Subcorneal pustular dermatosis-type IgA pemphigus with autoantibodies to desmocollins 1, 2, and 3

Imke Düker, Jörg Schaller, Christian Rose, Detlef Zillikens, Takashi Hashimoto, Johannes Kunze
Archives of Dermatology 2009, 145 (10): 1159-62

BACKGROUND: IgA pemphigus is a rare neutrophilic acantholytic autoimmune disease that is characterized by IgA deposits on keratinocyte cell surfaces. Clinically and histologically, IgA pemphigus is divided into 2 major subtypes: subcorneal pustular dermatosis and intraepidermal neutrophilic IgA dermatosis. We report the first case of subcorneal pustular dermatosis-type IgA pemphigus that showed reactivity to all 3 isoforms of the desmocollin family by indirect immunofluorescence microscopy of COS7 cells transfected with desmocollin 1, 2, or 3.

OBSERVATIONS: We describe a 94-year-old woman with IgA pemphigus with a unique immunopathologic pattern. Direct immunofluorescence microscopy revealed IgA deposits throughout the entire epidermis, with stronger staining in the upper epidermis. The autoantibodies from this patient did not show IgA or IgG reactivity with desmogleins via immunoblotting or enzyme-linked immunosorbent assay. By indirect immunofluorescence by the use of COS7 cells transfected with desmocollin 1, 2, or 3, IgA autoantibodies in a serum sample from our patient clearly reacted with all of them.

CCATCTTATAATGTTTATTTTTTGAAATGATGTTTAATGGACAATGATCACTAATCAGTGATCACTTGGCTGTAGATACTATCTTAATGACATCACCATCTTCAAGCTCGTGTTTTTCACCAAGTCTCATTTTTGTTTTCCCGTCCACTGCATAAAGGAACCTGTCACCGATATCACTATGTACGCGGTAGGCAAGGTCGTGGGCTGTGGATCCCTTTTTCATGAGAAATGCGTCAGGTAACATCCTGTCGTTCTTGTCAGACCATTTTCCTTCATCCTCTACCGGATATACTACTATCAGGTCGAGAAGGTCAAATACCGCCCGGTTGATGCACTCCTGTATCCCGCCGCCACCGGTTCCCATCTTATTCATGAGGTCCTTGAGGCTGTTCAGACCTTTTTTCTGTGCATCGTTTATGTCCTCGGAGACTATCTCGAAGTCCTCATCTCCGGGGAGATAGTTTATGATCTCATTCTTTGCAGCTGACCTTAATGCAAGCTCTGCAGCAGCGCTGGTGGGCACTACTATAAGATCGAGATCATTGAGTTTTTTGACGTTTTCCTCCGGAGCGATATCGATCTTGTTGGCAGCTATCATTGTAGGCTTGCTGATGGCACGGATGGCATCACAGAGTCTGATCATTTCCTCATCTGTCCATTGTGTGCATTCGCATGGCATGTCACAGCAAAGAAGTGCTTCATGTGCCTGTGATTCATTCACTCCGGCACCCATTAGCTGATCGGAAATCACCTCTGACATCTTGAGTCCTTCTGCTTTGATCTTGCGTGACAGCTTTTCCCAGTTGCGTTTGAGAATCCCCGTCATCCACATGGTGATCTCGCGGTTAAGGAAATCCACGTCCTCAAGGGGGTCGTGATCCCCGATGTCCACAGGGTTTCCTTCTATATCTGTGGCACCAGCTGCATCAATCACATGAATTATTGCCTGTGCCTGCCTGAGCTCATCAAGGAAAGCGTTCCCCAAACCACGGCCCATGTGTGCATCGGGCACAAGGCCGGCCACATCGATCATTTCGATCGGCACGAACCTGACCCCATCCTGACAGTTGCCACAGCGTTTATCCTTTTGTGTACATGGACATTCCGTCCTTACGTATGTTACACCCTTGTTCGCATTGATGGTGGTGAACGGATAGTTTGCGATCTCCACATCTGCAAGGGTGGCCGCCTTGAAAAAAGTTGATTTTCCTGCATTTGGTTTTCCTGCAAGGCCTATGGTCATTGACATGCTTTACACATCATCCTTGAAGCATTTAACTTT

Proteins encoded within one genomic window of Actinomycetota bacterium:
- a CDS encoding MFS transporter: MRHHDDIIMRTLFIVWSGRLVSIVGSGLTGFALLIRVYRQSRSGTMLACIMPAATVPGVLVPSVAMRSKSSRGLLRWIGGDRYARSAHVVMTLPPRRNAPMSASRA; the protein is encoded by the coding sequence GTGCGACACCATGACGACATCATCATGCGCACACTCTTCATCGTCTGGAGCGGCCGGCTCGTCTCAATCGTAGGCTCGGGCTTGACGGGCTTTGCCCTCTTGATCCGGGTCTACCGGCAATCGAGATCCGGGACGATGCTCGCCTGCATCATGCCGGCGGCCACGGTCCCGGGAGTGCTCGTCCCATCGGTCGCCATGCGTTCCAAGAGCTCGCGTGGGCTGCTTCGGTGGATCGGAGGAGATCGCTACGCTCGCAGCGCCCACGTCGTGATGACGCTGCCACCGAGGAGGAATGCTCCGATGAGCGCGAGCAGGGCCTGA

CONCLUSIONS: The pathophysiology and autoantigen profile of bullous autoimmune diseases, especially pemphigus and its subforms, are more complex than previously believed. Because pemphigus seems to be a heterogeneous disorder, further studies are needed to evaluate the complexity of the disease.

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